The most sought-after lands for soybean production in Brazil are in the states of Minas Gerais in the southeast and Mato Grosso in the west central part of the country, according to Jose Antonio de Freitas, a realtor who handles sales and purchases of farmland throughout Brazil.
A lot of younger Brazilian farmers, he says, know it may be tough to get a new farm or expand the current farm in the southern part of the country. So they go north, to the cerrados, or dry grasslands. Or they go really far north, to the often uncleared open spaces of Mato Grosso.
And it's not just southern Brazilians looking for elbow room. Realtor de Freitas has sold land in Minas Gerais to Argentines and Americans, who grow beans or raise cattle - even to a foreigner to raise ostriches.
Several farms are for sale in the panhandle of Minas Gerais state, says de Freitas. That's where producers will increase soybean plantings by up to 30%, according to government estimates. This is the beginning edge of the cerrado that covers Brazil's vast interior. Here, the dry and rainy seasons come and go with a fair amount of predictability.
"The Minas Gerais farms vary from 100 to 800 acres," says de Freitas. Depending on the farm's creek or river access, distance from highways, altitude (usually between 2,500' and 3,000' in the western end of Minas Gerais) and other factors, he says, the per-acre price for a ready-to-go farm oscillates from around US$1,350 to $1,900. This for land that de Freitas estimates would yield 48-58 bu/acre of soybeans.
A buyer usually makes a cash down payment followed by four or five monthly payments. Interest rates are high.
But the hot spot these days is Mato Grosso state, where a new rail line and an intermodal waterway have brought remote and idle grasslands far closer to markets. Mato Grosso farmers have to deal with an unforgiving, but predictable, dry season. The roads are a hazard. But land is relatively fertile and cheap, and weed populations are manageable compared to older areas producing under the burden of years of soybean monoculture. Farms often stretch from horizon to horizon and beyond, without a fence in sight.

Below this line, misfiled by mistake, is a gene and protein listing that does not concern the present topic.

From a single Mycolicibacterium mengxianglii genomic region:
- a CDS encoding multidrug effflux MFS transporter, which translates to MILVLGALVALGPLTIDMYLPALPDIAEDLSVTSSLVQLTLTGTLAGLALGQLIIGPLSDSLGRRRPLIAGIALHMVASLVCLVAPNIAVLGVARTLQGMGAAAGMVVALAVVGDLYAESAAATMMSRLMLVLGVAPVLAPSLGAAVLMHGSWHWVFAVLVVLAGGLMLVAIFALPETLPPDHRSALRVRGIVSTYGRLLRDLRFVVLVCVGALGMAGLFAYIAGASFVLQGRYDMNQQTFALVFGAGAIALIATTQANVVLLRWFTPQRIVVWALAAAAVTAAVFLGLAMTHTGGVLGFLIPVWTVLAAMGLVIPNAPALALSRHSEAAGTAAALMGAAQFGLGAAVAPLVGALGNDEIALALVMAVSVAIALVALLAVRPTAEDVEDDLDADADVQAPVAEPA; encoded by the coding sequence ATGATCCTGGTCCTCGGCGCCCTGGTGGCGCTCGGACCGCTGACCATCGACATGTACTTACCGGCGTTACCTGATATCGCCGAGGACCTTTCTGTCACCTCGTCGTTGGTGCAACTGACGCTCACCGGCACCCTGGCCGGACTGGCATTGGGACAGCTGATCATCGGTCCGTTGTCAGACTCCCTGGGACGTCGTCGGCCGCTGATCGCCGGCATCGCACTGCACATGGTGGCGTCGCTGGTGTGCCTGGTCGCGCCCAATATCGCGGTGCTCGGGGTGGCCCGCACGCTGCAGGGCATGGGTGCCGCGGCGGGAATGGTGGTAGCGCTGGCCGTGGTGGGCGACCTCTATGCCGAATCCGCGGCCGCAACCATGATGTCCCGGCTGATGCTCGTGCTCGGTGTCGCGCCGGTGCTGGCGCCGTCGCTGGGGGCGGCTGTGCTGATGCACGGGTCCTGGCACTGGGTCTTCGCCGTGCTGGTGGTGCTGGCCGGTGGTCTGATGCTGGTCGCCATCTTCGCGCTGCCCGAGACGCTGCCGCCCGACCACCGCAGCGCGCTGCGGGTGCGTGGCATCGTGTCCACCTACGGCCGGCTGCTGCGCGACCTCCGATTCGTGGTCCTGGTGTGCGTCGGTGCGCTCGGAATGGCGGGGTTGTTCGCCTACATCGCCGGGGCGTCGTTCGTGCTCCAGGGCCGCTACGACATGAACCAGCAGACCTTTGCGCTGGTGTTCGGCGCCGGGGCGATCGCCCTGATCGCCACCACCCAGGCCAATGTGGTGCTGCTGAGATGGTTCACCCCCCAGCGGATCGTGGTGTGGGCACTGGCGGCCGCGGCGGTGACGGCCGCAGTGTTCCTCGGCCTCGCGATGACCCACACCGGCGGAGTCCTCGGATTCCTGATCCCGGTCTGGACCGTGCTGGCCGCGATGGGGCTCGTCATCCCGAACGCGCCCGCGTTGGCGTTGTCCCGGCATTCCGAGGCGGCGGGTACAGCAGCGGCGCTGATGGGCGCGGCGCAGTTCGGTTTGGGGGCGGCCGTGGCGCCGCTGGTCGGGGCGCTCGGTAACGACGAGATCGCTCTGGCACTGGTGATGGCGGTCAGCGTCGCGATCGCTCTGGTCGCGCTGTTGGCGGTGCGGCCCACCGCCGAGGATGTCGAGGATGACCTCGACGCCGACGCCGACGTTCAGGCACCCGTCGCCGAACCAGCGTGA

Realtor de Freitas says he has sold farms in the area that produce up to 68 bu/acre. Meanwhile, habits from the bad old days of hyperinflation die hard in Mato Grosso, and farm prices are usually discussed in terms of bushels of soybeans rather than in currency.
As a result, farmers and realtors are currently offering land in Mato Grosso state at prices of between 20 and 200 bu/acre of soybeans, depending on whether it's cleared or not, and whether it's close to a river or road.
Prices are based on Chicago Board of Trade prices, and it's between buyer and seller whether payment is actually made in soybeans or the equivalent value of those beans in currency.
Payment terms are better in Mato Grosso, too. Typically, says de Freitas, the buyer has from one to four years to pay.
Finally, says de Freitas, foreigners looking to buy land in Brazil should be aware that they might have plenty of negotiating to do on price.
"Brazilians plead and argue for discounts, always wanting to pay less than the actual value of the land," he says. "But many foreigners do the math, and if it's a fair deal, they don't argue." That may translate into the seller starting the negotiations on the high side when selling to a foreigner.